HILT 2014             ACM logo - Advancing Computing as a Science & Profession

High Integrity Language Technology
ACM SIGAda’s Annual International Conference

Software Security — A Study in Technology Transfer

Gary McGraw

Abstract

Where do security technologies come from? Academics propose research and government (sometimes) funds it. Startups move technologies across the "research valley of death" to early adopters. Global corporations make technology widely available by acquiring startups. At every step there are gaps and pitfalls.

Adoption is the acid test of innovation. Idea-generation is perhaps ten per cent of innovation; most of the work is on technology transfer and adoption. Chance plays a big role in creating opportunities (e.g., R&D involves a lot of luck), but a company's success depends on its ability to make opportunities more likely to occur, and to capitalize on those opportunities when they arise. Passionate individuals drive technology transfer more than does process; indeed, some people believe that the original researchers need to be involved all the way along the chain. Prototyping is an important practice, often resulting in "researchware" that proves a concept but is not ready for wide use. Transforming a prototype from the lab to the real-world use is a multi-stage, multi-year undertaking.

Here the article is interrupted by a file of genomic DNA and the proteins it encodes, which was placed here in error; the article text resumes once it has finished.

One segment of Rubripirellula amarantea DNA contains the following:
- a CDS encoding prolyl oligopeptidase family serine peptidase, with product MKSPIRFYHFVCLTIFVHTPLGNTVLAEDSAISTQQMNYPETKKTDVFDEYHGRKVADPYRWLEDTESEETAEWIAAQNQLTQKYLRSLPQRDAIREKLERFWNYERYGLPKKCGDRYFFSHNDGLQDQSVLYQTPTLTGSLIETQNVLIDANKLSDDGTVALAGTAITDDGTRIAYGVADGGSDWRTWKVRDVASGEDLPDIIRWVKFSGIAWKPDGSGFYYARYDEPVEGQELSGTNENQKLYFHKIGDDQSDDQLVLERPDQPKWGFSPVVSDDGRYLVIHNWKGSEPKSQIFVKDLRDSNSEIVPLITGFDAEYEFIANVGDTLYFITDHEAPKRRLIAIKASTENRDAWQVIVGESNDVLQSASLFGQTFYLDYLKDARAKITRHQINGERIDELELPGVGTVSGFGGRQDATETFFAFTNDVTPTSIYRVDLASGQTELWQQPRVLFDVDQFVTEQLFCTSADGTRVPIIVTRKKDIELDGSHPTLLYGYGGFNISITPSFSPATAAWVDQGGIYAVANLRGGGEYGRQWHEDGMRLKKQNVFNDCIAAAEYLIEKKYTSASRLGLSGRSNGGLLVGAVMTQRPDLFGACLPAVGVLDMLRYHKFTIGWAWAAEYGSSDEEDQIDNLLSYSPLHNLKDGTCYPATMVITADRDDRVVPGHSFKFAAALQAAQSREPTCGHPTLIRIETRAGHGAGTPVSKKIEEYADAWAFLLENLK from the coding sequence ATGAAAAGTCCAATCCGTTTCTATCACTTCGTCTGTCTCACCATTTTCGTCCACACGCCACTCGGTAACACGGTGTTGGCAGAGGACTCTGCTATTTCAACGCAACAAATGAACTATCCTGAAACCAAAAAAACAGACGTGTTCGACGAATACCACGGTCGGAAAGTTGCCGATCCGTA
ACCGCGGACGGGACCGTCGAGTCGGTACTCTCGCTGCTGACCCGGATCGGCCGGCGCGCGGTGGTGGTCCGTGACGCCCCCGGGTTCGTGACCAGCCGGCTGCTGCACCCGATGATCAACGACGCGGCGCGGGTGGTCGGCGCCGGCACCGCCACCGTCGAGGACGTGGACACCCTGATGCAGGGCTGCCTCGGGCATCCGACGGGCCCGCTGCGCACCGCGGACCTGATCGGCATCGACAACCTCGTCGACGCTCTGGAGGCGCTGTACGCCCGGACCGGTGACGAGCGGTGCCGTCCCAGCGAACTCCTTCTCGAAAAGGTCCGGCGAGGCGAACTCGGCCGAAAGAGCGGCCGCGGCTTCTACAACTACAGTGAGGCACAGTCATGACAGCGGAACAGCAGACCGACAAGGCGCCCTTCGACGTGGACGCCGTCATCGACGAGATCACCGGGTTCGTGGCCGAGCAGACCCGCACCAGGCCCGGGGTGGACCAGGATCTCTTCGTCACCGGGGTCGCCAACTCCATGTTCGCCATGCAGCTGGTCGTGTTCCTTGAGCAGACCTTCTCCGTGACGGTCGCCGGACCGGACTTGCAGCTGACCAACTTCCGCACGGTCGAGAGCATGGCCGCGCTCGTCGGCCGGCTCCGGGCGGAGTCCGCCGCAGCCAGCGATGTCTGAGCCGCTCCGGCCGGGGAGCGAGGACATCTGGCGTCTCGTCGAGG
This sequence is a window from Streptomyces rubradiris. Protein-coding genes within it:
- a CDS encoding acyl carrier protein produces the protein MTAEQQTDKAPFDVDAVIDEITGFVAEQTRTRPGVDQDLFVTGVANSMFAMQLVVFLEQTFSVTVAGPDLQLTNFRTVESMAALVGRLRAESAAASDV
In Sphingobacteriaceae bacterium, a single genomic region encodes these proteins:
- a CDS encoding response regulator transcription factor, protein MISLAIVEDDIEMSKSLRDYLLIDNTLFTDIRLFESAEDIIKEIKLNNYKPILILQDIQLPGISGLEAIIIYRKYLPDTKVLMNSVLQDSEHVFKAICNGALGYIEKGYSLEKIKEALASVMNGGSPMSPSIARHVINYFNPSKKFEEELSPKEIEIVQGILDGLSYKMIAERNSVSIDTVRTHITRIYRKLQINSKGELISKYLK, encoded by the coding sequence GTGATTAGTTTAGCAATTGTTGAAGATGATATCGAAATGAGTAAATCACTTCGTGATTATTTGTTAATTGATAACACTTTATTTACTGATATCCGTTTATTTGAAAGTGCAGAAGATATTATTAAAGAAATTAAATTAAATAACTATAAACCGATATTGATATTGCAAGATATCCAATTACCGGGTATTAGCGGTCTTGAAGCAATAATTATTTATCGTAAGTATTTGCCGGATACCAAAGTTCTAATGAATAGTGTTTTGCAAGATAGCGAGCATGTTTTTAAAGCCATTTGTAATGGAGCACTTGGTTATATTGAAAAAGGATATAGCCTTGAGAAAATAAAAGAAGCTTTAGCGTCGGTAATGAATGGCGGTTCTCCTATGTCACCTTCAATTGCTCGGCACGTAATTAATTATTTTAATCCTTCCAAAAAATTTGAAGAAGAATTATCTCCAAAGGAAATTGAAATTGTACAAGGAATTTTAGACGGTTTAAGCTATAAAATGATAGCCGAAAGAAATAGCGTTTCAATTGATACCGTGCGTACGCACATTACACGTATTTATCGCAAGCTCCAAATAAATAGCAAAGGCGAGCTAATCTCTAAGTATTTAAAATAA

This talk will use the decade-long evolution of static analysis in code review as a driver for discussion. We'll talk startups, big companies, venture capital, research agencies, and subject-matter expertise. In general, technologists don't appreciate business people enough and business people don't appreciate technology enough. Most successful companies are brilliant at one, but also need to be adequate at the other.


Created on 14 October 2014;  website comments and corrections to ClydeRoby at ACM.Org